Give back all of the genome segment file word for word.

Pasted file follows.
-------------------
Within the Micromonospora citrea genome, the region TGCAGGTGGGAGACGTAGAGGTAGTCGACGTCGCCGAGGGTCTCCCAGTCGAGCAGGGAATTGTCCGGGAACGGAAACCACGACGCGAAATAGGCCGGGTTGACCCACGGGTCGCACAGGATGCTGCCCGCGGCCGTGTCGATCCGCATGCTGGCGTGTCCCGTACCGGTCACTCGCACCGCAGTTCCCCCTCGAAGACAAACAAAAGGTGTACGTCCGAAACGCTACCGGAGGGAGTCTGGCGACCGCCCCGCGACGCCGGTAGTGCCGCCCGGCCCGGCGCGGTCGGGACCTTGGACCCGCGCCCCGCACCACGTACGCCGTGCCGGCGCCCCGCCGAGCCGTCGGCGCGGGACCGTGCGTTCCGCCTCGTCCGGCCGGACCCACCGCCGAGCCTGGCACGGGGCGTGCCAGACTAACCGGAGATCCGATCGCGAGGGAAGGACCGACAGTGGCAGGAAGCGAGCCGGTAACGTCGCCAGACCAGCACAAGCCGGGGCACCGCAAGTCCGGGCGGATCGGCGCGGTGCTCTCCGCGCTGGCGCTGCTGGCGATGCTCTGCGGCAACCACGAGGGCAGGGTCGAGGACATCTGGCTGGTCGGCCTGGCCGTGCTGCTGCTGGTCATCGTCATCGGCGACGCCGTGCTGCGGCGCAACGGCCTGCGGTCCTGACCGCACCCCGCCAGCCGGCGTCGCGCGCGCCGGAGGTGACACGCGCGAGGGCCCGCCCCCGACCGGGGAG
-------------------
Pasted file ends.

Within the Micromonospora citrea genome, the region TGCAGGTGGGAGACGTAGAGGTAGTCGACGTCGCCGAGGGTCTCCCAGTCGAGCAGGGAATTGTCCGGGAACGGAAACCACGACGCGAAATAGGCCGGGTTGACCCACGGGTCGCACAGGATGCTGCCCGCGGCCGTGTCGATCCGCATGCTGGCGTGTCCCGTACCGGTCACTCGCACCGCAGTTCCCCCTCGAAGACAAACAAAAGGTGTACGTCCGAAACGCTACCGGAGGGAGTCTGGCGACCGCCCCGCGACGCCGGTAGTGCCGCCCGGCCCGGCGCGGTCGGGACCTTGGACCCGCGCCCCGCACCACGTACGCCGTGCCGGCGCCCCGCCGAGCCGTCGGCGCGGGACCGTGCGTTCCGCCTCGTCCGGCCGGACCCACCGCCGAGCCTGGCACGGGGCGTGCCAGACTAACCGGAGATCCGATCGCGAGGGAAGGACCGACAGTGGCAGGAAGCGAGCCGGTAACGTCGCCAGACCAGCACAAGCCGGGGCACCGCAAGTCCGGGCGGATCGGCGCGGTGCTCTCCGCGCTGGCGCTGCTGGCGATGCTCTGCGGCAACCACGAGGGCAGGGTCGAGGACATCTGGCTGGTCGGCCTGGCCGTGCTGCTGCTGGTCATCGTCATCGGCGACGCCGTGCTGCGGCGCAACGGCCTGCGGTCCTGACCGCACCCCGCCAGCCGGCGTCGCGCGCGCCGGAGGTGACACGCGCGAGGGCCCGCCCCCGACCGGGGAG